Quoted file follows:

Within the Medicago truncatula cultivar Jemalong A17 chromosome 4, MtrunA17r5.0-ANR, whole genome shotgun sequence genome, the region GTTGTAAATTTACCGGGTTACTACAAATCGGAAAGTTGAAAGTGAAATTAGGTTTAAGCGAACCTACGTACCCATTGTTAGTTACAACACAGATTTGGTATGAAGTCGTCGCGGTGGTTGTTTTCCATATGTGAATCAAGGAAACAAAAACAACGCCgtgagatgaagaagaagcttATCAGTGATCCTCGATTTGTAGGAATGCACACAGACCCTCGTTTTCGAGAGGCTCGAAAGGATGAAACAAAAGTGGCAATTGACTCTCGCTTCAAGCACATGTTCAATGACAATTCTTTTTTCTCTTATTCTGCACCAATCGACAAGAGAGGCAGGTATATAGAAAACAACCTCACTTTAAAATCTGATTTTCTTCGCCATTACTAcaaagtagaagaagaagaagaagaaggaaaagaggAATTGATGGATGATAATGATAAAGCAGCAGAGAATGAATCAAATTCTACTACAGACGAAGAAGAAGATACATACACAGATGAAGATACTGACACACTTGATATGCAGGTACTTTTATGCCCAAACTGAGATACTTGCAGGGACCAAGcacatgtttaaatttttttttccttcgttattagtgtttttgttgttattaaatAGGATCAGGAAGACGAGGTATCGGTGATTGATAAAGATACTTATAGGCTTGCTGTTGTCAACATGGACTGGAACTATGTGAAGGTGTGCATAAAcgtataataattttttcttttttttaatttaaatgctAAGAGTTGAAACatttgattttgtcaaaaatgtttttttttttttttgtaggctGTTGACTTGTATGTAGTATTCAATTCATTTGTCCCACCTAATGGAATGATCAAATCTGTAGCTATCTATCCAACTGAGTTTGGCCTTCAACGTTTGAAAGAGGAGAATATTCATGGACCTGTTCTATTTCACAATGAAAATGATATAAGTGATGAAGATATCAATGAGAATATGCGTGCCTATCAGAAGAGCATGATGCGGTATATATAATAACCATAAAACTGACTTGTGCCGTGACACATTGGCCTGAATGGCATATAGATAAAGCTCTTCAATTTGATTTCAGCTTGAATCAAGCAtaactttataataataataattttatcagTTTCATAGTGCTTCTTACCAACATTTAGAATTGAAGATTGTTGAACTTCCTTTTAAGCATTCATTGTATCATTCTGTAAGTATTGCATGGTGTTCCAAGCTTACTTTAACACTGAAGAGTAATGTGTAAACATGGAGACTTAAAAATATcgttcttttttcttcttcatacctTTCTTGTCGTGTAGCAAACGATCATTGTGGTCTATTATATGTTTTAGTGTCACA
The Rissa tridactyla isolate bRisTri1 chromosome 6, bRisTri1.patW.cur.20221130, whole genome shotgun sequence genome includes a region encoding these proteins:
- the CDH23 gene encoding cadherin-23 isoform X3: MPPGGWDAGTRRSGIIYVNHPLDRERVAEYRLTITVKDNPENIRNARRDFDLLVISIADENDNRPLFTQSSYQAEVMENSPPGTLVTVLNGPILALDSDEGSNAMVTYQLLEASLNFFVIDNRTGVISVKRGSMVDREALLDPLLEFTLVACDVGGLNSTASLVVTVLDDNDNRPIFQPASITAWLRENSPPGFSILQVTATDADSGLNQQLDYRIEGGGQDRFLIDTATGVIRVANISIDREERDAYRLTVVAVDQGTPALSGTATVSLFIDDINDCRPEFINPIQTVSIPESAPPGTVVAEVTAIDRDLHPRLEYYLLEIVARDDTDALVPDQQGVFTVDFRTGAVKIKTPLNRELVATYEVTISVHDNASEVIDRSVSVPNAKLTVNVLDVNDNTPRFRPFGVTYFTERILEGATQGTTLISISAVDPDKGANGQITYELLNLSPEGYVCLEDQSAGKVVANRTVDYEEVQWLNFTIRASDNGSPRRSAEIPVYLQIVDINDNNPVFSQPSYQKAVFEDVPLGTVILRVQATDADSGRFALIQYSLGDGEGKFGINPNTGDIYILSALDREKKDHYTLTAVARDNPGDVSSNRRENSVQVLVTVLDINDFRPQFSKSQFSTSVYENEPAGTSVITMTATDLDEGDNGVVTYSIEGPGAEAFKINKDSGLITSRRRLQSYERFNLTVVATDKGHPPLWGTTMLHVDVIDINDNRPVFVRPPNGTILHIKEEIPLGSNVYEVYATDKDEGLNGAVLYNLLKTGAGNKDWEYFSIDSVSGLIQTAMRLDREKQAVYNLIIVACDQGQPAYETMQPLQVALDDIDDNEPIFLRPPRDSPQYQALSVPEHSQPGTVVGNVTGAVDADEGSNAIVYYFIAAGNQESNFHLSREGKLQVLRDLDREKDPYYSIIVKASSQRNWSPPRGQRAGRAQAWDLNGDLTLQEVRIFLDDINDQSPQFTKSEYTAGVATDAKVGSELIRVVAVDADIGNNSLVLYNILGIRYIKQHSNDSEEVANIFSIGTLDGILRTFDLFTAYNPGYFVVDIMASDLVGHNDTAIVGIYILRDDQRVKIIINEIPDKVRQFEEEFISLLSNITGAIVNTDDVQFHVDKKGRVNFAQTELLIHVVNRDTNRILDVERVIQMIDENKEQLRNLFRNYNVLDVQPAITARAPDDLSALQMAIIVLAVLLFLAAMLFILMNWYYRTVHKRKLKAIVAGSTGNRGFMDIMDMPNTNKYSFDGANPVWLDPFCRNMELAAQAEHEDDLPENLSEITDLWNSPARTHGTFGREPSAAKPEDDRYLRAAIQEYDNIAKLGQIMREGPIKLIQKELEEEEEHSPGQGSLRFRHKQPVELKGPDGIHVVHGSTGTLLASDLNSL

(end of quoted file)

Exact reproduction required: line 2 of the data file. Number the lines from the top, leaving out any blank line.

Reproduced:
The Rissa tridactyla isolate bRisTri1 chromosome 6, bRisTri1.patW.cur.20221130, whole genome shotgun sequence genome includes a region encoding these proteins: